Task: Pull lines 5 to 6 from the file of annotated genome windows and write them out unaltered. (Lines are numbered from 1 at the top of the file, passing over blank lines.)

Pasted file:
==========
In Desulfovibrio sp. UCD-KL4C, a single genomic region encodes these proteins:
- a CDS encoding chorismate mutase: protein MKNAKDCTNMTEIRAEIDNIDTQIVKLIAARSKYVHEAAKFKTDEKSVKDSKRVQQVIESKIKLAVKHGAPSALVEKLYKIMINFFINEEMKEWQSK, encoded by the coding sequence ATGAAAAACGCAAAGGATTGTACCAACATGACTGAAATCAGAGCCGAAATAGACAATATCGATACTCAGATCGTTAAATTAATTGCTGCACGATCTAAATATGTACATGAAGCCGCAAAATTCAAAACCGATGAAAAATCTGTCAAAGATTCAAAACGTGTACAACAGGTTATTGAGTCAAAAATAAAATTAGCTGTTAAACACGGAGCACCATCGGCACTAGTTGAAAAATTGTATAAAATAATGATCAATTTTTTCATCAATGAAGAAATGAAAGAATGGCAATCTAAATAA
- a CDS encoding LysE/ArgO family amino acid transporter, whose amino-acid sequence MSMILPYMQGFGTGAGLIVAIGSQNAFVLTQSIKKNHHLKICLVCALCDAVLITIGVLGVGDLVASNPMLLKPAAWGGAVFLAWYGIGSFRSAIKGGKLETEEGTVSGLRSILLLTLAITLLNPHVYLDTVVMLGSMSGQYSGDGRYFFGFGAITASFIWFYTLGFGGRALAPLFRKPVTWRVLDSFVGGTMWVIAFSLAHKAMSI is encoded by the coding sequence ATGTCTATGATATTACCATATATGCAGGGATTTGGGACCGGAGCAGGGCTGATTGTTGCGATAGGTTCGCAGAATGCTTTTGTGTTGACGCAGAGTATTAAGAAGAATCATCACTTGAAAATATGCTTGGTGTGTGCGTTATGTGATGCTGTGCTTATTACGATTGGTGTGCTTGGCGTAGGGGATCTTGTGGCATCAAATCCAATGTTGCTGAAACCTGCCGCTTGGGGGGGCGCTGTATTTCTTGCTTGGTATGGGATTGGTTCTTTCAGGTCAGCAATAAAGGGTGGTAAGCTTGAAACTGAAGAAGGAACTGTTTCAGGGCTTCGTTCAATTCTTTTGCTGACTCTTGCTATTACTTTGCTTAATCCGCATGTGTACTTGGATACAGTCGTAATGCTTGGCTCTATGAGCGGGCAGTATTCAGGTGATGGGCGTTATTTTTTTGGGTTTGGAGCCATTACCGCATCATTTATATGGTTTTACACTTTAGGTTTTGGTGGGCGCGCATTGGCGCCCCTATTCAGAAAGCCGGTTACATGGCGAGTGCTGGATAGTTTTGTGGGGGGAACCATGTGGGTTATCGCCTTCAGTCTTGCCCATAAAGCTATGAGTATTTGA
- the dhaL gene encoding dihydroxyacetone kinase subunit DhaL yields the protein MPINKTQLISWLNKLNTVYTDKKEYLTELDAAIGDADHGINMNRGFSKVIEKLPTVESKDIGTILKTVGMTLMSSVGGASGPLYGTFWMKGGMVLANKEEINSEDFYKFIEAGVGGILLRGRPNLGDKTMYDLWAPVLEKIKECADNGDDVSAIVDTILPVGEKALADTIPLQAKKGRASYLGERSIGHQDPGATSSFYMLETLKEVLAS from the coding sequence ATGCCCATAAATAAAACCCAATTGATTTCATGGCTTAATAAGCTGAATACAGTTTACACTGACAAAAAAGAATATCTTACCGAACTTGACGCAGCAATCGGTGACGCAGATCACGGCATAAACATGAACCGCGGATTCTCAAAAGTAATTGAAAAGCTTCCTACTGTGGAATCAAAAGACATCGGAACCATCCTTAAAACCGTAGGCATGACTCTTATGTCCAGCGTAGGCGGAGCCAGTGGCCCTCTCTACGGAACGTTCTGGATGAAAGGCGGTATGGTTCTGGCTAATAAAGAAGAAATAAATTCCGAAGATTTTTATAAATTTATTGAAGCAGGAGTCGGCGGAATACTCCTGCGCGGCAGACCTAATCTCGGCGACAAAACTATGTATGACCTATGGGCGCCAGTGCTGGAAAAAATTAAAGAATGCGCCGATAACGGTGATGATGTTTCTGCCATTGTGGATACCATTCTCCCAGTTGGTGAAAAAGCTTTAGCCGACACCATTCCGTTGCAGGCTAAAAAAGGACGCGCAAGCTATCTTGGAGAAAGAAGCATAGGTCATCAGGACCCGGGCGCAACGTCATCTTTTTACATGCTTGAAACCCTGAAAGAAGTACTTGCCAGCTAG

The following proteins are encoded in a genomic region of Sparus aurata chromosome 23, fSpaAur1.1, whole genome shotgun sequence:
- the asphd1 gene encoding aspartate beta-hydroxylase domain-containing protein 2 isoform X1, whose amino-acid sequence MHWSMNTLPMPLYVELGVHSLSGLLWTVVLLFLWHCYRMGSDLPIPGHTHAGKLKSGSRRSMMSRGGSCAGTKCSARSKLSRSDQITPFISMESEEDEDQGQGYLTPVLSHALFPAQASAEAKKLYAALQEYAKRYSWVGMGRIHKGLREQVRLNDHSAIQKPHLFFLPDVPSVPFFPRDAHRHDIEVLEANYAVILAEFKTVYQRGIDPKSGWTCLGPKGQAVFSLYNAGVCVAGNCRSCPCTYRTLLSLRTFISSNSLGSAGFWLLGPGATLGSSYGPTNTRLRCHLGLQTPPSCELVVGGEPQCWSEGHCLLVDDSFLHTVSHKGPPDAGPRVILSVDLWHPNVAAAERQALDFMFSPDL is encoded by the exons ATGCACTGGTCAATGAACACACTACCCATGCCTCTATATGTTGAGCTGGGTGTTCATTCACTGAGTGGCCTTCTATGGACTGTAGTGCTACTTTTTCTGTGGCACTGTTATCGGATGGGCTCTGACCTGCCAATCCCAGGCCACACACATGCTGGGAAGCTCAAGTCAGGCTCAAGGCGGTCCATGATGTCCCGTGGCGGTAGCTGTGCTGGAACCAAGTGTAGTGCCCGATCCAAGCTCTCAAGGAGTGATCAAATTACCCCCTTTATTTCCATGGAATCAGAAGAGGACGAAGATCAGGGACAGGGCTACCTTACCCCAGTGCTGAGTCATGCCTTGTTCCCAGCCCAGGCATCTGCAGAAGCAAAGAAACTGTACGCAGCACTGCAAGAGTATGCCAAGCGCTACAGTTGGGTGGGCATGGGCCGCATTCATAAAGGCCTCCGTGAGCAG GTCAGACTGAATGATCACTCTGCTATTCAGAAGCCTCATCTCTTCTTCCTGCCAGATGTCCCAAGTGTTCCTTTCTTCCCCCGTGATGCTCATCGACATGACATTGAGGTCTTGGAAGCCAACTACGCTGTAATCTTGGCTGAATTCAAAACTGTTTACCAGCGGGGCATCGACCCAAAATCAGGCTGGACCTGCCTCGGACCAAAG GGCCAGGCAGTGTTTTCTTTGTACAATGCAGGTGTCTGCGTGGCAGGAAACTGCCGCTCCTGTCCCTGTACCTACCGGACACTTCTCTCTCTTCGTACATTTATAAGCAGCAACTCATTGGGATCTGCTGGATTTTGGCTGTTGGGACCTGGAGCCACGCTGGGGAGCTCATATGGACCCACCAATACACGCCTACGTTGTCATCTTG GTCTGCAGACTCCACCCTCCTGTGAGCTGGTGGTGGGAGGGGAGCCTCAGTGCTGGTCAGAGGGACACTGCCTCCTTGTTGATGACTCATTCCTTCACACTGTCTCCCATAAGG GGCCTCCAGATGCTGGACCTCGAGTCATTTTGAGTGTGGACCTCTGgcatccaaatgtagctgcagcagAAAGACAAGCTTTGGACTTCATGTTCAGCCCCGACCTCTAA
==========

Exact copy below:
The following proteins are encoded in a genomic region of Sparus aurata chromosome 23, fSpaAur1.1, whole genome shotgun sequence:
- the asphd1 gene encoding aspartate beta-hydroxylase domain-containing protein 2 isoform X1, whose amino-acid sequence MHWSMNTLPMPLYVELGVHSLSGLLWTVVLLFLWHCYRMGSDLPIPGHTHAGKLKSGSRRSMMSRGGSCAGTKCSARSKLSRSDQITPFISMESEEDEDQGQGYLTPVLSHALFPAQASAEAKKLYAALQEYAKRYSWVGMGRIHKGLREQVRLNDHSAIQKPHLFFLPDVPSVPFFPRDAHRHDIEVLEANYAVILAEFKTVYQRGIDPKSGWTCLGPKGQAVFSLYNAGVCVAGNCRSCPCTYRTLLSLRTFISSNSLGSAGFWLLGPGATLGSSYGPTNTRLRCHLGLQTPPSCELVVGGEPQCWSEGHCLLVDDSFLHTVSHKGPPDAGPRVILSVDLWHPNVAAAERQALDFMFSPDL is encoded by the exons ATGCACTGGTCAATGAACACACTACCCATGCCTCTATATGTTGAGCTGGGTGTTCATTCACTGAGTGGCCTTCTATGGACTGTAGTGCTACTTTTTCTGTGGCACTGTTATCGGATGGGCTCTGACCTGCCAATCCCAGGCCACACACATGCTGGGAAGCTCAAGTCAGGCTCAAGGCGGTCCATGATGTCCCGTGGCGGTAGCTGTGCTGGAACCAAGTGTAGTGCCCGATCCAAGCTCTCAAGGAGTGATCAAATTACCCCCTTTATTTCCATGGAATCAGAAGAGGACGAAGATCAGGGACAGGGCTACCTTACCCCAGTGCTGAGTCATGCCTTGTTCCCAGCCCAGGCATCTGCAGAAGCAAAGAAACTGTACGCAGCACTGCAAGAGTATGCCAAGCGCTACAGTTGGGTGGGCATGGGCCGCATTCATAAAGGCCTCCGTGAGCAG GTCAGACTGAATGATCACTCTGCTATTCAGAAGCCTCATCTCTTCTTCCTGCCAGATGTCCCAAGTGTTCCTTTCTTCCCCCGTGATGCTCATCGACATGACATTGAGGTCTTGGAAGCCAACTACGCTGTAATCTTGGCTGAATTCAAAACTGTTTACCAGCGGGGCATCGACCCAAAATCAGGCTGGACCTGCCTCGGACCAAAG GGCCAGGCAGTGTTTTCTTTGTACAATGCAGGTGTCTGCGTGGCAGGAAACTGCCGCTCCTGTCCCTGTACCTACCGGACACTTCTCTCTCTTCGTACATTTATAAGCAGCAACTCATTGGGATCTGCTGGATTTTGGCTGTTGGGACCTGGAGCCACGCTGGGGAGCTCATATGGACCCACCAATACACGCCTACGTTGTCATCTTG GTCTGCAGACTCCACCCTCCTGTGAGCTGGTGGTGGGAGGGGAGCCTCAGTGCTGGTCAGAGGGACACTGCCTCCTTGTTGATGACTCATTCCTTCACACTGTCTCCCATAAGG GGCCTCCAGATGCTGGACCTCGAGTCATTTTGAGTGTGGACCTCTGgcatccaaatgtagctgcagcagAAAGACAAGCTTTGGACTTCATGTTCAGCCCCGACCTCTAA